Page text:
# Can heat travel up an airflow

I know heat travel from hot to cold places and natural airflow (e.g. wind) travel from high pressure to low pressure. But, if a forced airflow is blowing toward a hotter place, would the heat travel upstream and warm up the source of the airflow?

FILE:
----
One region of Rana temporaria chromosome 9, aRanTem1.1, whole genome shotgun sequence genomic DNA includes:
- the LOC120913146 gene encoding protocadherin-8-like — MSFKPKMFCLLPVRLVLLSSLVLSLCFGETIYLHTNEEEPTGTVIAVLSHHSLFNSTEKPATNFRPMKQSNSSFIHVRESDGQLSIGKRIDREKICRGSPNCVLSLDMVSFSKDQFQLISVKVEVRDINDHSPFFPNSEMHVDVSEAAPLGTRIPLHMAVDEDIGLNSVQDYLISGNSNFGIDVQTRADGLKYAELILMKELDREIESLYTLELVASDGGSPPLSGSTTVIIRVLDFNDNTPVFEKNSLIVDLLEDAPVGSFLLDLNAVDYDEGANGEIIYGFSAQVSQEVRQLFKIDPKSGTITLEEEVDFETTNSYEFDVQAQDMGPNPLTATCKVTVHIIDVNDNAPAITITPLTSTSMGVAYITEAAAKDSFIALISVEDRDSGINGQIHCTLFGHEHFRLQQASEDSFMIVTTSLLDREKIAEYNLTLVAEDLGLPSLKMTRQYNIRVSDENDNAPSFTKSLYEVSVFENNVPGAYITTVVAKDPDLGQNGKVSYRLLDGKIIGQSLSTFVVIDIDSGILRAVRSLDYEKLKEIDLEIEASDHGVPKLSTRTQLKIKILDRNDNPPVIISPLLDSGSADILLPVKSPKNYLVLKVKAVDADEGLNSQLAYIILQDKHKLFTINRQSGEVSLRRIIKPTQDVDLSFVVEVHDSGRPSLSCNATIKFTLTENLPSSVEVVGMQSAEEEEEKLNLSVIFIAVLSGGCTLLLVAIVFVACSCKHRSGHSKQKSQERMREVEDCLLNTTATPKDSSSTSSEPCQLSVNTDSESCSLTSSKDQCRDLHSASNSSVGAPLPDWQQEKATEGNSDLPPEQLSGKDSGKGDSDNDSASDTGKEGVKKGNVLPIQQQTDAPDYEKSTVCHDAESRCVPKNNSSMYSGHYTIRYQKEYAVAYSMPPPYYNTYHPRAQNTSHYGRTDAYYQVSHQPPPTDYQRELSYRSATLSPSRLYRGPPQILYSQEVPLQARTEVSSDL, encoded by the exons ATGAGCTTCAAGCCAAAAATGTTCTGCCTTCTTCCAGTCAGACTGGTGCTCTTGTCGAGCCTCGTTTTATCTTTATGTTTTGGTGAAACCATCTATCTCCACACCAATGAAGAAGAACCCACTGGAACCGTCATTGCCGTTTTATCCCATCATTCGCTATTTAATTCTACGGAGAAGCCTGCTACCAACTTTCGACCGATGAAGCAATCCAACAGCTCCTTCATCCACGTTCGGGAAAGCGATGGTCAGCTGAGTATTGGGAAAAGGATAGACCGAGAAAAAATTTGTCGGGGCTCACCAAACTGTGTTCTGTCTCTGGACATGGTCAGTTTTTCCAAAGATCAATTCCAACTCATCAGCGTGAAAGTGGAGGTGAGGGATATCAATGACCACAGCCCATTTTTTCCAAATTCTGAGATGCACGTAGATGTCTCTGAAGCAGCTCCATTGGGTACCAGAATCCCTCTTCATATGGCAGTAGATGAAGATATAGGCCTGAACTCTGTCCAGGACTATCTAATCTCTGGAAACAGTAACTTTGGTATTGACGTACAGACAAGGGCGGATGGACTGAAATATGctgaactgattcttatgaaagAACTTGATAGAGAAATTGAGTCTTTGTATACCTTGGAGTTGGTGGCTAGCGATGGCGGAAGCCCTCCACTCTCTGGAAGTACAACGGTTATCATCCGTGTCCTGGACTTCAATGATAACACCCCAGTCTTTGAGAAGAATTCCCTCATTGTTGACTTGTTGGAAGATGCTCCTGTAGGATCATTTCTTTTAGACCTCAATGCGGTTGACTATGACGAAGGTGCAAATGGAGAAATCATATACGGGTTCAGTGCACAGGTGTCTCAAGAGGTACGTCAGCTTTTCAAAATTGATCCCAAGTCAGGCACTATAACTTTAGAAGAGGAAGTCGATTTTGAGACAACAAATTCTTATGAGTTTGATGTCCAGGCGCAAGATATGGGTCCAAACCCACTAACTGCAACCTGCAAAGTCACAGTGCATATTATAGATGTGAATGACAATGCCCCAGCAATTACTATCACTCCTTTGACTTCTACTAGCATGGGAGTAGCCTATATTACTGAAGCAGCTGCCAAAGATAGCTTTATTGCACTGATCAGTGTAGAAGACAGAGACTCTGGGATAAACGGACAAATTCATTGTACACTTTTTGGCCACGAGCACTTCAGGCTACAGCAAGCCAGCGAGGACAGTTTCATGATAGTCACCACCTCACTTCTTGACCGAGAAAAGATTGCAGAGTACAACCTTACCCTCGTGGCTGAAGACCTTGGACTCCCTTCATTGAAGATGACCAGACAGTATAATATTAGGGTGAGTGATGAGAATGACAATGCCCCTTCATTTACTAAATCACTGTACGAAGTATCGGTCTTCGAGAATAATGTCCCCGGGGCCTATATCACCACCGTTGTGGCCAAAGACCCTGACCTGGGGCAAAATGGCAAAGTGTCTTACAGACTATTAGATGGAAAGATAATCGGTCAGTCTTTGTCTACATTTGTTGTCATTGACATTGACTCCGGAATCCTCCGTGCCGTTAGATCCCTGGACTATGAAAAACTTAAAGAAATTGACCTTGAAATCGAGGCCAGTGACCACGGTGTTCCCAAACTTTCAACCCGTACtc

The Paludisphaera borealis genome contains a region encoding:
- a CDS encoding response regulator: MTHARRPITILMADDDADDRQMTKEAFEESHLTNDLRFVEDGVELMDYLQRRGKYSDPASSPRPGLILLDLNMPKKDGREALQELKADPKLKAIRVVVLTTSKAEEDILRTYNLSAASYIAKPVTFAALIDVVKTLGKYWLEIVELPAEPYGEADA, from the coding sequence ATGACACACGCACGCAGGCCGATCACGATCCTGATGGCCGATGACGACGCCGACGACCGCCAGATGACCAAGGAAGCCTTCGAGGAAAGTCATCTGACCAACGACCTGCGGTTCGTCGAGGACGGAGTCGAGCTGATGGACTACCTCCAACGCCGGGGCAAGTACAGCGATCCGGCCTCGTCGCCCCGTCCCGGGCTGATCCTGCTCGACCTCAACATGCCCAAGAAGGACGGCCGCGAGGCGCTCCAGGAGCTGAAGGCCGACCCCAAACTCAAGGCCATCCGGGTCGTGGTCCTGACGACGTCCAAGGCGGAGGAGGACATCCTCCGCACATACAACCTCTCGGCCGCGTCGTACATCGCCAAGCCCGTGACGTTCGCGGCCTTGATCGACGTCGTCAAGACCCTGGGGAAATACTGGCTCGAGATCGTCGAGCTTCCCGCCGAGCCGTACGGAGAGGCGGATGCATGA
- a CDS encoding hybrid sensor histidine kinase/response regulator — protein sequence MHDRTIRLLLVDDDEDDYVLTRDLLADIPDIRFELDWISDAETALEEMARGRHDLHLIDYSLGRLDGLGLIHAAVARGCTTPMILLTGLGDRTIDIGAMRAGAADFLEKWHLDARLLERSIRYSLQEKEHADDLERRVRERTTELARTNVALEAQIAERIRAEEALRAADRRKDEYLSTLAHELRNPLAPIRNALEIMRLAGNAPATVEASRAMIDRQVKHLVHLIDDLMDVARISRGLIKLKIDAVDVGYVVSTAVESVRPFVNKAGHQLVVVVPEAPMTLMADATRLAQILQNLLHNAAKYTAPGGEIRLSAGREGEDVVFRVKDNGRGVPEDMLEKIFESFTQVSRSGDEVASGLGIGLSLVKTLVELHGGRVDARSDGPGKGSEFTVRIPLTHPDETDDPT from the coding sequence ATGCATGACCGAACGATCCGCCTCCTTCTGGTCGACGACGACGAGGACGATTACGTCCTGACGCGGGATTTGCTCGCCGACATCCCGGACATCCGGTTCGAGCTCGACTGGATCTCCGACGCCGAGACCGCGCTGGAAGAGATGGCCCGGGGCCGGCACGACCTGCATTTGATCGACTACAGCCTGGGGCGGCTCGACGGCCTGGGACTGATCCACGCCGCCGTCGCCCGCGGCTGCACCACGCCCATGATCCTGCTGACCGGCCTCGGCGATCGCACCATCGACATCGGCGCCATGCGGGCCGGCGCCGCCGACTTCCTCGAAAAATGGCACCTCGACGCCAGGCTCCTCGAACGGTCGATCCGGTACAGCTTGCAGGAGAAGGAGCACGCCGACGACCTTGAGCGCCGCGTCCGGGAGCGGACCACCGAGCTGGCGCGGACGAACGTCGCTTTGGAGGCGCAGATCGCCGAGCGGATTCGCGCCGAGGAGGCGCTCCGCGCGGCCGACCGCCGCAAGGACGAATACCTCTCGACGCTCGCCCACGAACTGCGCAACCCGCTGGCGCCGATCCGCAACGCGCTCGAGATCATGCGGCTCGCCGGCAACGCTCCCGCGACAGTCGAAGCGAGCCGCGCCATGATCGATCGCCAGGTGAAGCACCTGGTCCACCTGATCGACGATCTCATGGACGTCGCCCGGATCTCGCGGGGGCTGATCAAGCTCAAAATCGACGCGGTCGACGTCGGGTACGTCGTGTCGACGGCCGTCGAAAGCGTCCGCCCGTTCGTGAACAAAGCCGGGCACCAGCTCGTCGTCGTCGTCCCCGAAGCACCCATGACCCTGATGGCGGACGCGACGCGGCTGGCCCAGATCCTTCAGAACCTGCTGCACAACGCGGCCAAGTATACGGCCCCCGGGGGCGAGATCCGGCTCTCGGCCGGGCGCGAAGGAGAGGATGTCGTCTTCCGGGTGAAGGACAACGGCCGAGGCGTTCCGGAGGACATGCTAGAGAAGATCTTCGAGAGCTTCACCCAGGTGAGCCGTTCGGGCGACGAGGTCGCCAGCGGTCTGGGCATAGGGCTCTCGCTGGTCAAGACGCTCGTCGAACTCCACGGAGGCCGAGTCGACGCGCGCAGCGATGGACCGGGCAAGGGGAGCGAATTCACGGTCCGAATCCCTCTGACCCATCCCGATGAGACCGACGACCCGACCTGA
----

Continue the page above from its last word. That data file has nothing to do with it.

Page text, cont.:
If you are talking about (a) heat conduction and (b) heat convection by fluid flow in the opposite direction, then this can definitely be modeled to help answer your question. Consider heat conduction in the positive x-direction combined with fluid flow in the negative x-direction with speed V. Let's focus on the region from $x = 0$ to $x =\infty$, and let the temperature at x = 0 be maintained at $T_1$, while the temperature at large x is equal to $T_0$. The heat transport equation for this situation with combined conduction and convection is described by: $$-\rho CV \frac{dT}{dx}=k\frac{d^2T}{dx^2}$$where the left hand side represents the convection back toward x = 0, and the right hand side represents conduction. $\rho$ is the fluid density, C is the fluid heat capacity, and k is the fluid thermal conductivity. The solution to this equation, subject to the prescribed boundary conditions is given by: $$T=(T_1-T_0)e^{-\frac{Vx}{\alpha}}+T_0\tag{1}$$where $\alpha$ is the thermal diffusivity: $$\alpha=\frac{k}{\rho C}$$According to Eqn. 1, the length scale for the temperature variation near x = 0 is on the order $\alpha/V$. The thermal diffusivity of water at room temperature is $0.143 \times 10^{-6}\ \frac{m^2}{s}$, so even for a small fluid velocity of 0.1 m/s, the temperature disturbance at x = 0 would only propagate upstream a few microns in x. Even for air, which has a thermal diffusivity at room temperature and 1 atm a little over 100 times that of water, the disturbance would still only propagate upstream on the order of a few tenths of a millimeter.